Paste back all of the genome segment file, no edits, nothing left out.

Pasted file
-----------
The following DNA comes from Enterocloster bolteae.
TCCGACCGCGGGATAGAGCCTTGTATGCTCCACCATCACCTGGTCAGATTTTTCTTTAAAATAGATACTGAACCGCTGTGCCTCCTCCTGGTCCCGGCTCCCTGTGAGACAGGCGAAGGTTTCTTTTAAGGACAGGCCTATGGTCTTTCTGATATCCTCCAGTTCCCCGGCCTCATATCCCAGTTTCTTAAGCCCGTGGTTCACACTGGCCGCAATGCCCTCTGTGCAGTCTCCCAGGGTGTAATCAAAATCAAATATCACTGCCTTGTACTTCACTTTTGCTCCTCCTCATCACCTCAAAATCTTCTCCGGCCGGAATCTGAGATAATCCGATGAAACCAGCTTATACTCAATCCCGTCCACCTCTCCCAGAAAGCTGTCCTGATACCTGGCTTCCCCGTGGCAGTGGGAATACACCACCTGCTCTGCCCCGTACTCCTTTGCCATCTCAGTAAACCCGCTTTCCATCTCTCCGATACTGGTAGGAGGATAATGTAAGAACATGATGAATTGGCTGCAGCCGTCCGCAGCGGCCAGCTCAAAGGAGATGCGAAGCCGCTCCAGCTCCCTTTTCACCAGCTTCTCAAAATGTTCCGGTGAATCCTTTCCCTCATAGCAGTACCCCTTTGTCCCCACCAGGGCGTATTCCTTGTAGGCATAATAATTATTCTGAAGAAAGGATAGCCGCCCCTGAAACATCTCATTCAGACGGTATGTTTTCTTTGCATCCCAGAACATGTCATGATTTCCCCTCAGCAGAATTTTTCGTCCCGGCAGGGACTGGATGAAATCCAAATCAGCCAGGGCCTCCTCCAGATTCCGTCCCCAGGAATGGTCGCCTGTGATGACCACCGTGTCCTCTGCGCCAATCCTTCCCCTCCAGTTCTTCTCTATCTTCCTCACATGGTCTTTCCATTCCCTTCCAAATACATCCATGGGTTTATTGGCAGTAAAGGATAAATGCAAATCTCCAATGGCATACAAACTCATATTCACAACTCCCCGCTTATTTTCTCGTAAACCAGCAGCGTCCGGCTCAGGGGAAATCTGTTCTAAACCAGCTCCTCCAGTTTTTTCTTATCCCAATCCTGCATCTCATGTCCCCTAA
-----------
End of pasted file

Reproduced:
The following DNA comes from Enterocloster bolteae.
TCCGACCGCGGGATAGAGCCTTGTATGCTCCACCATCACCTGGTCAGATTTTTCTTTAAAATAGATACTGAACCGCTGTGCCTCCTCCTGGTCCCGGCTCCCTGTGAGACAGGCGAAGGTTTCTTTTAAGGACAGGCCTATGGTCTTTCTGATATCCTCCAGTTCCCCGGCCTCATATCCCAGTTTCTTAAGCCCGTGGTTCACACTGGCCGCAATGCCCTCTGTGCAGTCTCCCAGGGTGTAATCAAAATCAAATATCACTGCCTTGTACTTCACTTTTGCTCCTCCTCATCACCTCAAAATCTTCTCCGGCCGGAATCTGAGATAATCCGATGAAACCAGCTTATACTCAATCCCGTCCACCTCTCCCAGAAAGCTGTCCTGATACCTGGCTTCCCCGTGGCAGTGGGAATACACCACCTGCTCTGCCCCGTACTCCTTTGCCATCTCAGTAAACCCGCTTTCCATCTCTCCGATACTGGTAGGAGGATAATGTAAGAACATGATGAATTGGCTGCAGCCGTCCGCAGCGGCCAGCTCAAAGGAGATGCGAAGCCGCTCCAGCTCCCTTTTCACCAGCTTCTCAAAATGTTCCGGTGAATCCTTTCCCTCATAGCAGTACCCCTTTGTCCCCACCAGGGCGTATTCCTTGTAGGCATAATAATTATTCTGAAGAAAGGATAGCCGCCCCTGAAACATCTCATTCAGACGGTATGTTTTCTTTGCATCCCAGAACATGTCATGATTTCCCCTCAGCAGAATTTTTCGTCCCGGCAGGGACTGGATGAAATCCAAATCAGCCAGGGCCTCCTCCAGATTCCGTCCCCAGGAATGGTCGCCTGTGATGACCACCGTGTCCTCTGCGCCAATCCTTCCCCTCCAGTTCTTCTCTATCTTCCTCACATGGTCTTTCCATTCCCTTCCAAATACATCCATGGGTTTATTGGCAGTAAAGGATAAATGCAAATCTCCAATGGCATACAAACTCATATTCACAACTCCCCGCTTATTTTCTCGTAAACCAGCAGCGTCCGGCTCAGGGGAAATCTGTTCTAAACCAGCTCCTCCAGTTTTTTCTTATCCCAATCCTGCATCTCATGTCCCCTAA